Opening in July 2010 at running through September 19 at the San Jose Institute of Contemporary Art (ICA), are four exhilarating exhibitions that expose, capture and celebrate the art of collaboration, participation, experimentation, and manipulation of old and new technologies and mediums in art, construction and photography.
Bernie Lubell: Conservation of Intimacy opening on July 3 in the Main Gallery, is an immersive sculptural installation presented in partnership with the O1SJ Biennial Art and Technology Festival (September 16 – 19). Exposed: Yesterday’s Photography/Yesterday’s Technology opens on July 17 in the Focus Gallery. Inspired by the rich history and alchemic experimentation of obsolete photographic practices, the artists in this exhibition create images using antiquated photographic methods, creating works that range from daguerreotypes to tintypes, gum prints to cyanotypes. Captured: Photography’s Early Adopters also opening on July 17 in the Cardinale Project Room is an exhibition of vintage prints from the collection of San Francisco gallerist Stephen Wirtz. Also opening in July in the ICA’s Lounge, Liz Steketee: Reconstructed Memories – a unique print series that uses the artist’s personal family photographs to rewrite history from her vantage point. An Opening Reception celebrating the works and artists in these exhibitions will be held on Friday, July 16, from 6-8pm at the ICA.
Exposed: Today’s Photography/Yesterday’s Technology in the Focus Gallery
An exhibition that celebrates the art of collaboration and manipulation of old and new technologies in photography.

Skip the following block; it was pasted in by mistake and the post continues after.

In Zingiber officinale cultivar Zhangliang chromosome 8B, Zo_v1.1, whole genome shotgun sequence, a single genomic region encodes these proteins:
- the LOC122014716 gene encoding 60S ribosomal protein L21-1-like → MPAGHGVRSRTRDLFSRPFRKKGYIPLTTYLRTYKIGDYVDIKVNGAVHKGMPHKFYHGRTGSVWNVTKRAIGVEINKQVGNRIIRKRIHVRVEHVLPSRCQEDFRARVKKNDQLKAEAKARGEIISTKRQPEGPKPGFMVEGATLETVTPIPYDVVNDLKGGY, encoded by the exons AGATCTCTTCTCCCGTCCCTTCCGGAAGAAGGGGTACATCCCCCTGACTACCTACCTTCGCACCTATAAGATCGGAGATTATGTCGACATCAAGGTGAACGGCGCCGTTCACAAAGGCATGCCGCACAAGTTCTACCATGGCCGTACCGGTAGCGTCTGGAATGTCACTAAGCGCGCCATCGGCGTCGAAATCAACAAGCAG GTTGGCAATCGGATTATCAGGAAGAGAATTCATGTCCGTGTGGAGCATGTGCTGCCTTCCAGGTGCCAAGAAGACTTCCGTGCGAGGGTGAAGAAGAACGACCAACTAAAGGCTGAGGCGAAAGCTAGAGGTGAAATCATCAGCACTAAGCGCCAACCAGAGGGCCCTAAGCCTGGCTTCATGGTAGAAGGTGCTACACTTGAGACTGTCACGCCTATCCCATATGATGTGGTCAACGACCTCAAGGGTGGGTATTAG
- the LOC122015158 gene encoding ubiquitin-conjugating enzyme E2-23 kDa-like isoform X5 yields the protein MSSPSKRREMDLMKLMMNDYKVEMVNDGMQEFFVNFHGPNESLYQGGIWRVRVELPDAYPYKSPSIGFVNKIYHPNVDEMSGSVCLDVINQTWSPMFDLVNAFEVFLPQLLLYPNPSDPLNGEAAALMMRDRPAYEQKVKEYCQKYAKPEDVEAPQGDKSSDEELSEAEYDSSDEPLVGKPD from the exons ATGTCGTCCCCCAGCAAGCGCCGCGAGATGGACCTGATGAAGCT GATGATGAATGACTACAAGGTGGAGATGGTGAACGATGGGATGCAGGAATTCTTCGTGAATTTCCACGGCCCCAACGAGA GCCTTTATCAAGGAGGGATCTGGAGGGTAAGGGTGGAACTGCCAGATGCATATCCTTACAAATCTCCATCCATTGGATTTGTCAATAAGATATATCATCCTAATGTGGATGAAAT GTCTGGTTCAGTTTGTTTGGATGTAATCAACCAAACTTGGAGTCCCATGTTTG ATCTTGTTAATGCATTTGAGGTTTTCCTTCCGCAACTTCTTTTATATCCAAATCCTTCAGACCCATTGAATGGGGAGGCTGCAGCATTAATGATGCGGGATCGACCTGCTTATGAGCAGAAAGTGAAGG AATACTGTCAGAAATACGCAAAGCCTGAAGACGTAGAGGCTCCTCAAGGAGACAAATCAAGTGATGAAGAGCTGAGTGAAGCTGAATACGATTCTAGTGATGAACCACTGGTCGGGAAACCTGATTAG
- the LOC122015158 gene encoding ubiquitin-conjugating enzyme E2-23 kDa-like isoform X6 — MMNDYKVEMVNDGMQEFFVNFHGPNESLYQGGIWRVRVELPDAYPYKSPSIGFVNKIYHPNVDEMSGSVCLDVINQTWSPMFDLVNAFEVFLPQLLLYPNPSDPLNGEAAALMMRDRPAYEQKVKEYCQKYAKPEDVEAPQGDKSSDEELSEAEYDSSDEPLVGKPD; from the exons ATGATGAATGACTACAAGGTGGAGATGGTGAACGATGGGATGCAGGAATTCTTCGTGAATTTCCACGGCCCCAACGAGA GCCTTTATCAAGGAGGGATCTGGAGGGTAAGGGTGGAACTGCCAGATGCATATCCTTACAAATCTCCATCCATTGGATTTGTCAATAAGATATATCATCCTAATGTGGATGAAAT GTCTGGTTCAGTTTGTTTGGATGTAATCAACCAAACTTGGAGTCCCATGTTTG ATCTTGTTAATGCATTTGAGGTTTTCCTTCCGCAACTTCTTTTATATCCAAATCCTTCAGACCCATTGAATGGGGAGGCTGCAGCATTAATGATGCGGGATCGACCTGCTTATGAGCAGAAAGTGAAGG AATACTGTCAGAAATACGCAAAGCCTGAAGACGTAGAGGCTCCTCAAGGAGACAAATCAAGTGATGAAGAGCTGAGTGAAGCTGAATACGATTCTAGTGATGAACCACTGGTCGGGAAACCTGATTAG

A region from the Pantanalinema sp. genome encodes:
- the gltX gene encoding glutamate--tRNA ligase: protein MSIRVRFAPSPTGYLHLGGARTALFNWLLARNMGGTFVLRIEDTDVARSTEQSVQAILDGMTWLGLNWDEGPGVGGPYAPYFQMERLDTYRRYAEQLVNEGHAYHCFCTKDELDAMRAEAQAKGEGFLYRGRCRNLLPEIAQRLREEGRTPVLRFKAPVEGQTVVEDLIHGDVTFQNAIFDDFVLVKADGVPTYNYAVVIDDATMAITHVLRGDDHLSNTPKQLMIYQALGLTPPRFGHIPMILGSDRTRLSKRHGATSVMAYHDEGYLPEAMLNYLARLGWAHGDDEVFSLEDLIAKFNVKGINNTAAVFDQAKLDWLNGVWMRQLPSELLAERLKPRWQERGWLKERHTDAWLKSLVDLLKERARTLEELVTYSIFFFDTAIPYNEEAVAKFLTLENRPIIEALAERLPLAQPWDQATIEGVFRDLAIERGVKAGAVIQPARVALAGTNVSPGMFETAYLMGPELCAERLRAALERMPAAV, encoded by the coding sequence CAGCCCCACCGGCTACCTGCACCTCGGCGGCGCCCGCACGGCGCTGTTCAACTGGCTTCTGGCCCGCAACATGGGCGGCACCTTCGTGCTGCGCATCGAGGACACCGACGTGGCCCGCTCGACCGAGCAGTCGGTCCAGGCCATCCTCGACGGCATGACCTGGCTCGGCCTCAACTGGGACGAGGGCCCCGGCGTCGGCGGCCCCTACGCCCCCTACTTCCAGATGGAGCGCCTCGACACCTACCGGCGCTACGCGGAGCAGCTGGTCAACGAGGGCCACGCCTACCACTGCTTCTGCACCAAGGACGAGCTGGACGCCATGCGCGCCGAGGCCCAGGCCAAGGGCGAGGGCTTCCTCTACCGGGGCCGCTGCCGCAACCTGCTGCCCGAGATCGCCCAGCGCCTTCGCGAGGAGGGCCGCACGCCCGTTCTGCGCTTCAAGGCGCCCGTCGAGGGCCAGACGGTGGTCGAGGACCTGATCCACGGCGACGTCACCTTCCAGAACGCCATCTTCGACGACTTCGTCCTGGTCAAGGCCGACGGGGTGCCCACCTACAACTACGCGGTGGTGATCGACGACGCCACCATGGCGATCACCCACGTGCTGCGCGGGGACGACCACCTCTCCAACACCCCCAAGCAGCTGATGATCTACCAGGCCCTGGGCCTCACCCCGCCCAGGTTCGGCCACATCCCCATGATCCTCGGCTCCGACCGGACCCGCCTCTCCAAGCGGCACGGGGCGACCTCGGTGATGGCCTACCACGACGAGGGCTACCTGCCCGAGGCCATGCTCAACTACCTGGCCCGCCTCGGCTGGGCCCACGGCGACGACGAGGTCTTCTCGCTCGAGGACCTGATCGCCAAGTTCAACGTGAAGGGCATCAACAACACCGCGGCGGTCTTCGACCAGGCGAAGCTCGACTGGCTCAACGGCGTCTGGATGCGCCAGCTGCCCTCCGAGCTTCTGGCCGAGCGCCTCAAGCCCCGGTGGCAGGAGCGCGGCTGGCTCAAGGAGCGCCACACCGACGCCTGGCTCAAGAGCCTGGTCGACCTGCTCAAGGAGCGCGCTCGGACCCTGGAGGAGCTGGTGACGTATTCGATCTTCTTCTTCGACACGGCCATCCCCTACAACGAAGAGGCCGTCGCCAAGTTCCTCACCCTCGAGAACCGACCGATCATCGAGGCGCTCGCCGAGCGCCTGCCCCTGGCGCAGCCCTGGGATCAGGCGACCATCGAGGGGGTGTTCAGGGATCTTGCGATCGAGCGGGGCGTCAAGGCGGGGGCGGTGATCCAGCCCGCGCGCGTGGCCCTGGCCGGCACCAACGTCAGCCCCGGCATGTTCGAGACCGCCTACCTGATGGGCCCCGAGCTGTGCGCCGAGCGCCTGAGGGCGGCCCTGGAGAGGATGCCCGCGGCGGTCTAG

The introduction of the digital camera over 20 years ago revolutionized photography. For novices and professionals alike, the computer has replaced the darkroom in the 21st century. However, even with the sophisticated advances of the digital age, a growing number of artists are embracing 19th century photographic technologies to make their work.
Paradoxically, technology has greatly contributed to the enthusiasm, interest and renewal of antiquated photographic processes. Many artists utilize digital tools along with historic practices to make hybrid works.
Digital printing enables artists to create large negatives for contact printing and play with scale in ways that were previously unavailable. Active online communities provide a forum to share recipes and practices.
Part chemist, artist, historian and experimentalist, the photographers in this show share an interest in utilizing old technology to create new imagery. Exhibiting artists include: Stephen Berkman, Linda Connor, Binh Danh, Nathaniel Gibbons, Joy Goldkind, Andreas Hablutzel, Rachel Heath, Robin Hill, Kerik Kouklis, Chirs McCaw, Beth Moon, Ben Nixon, Ron Moultrie Saunders, Michael Shindler, and Brian Taylor.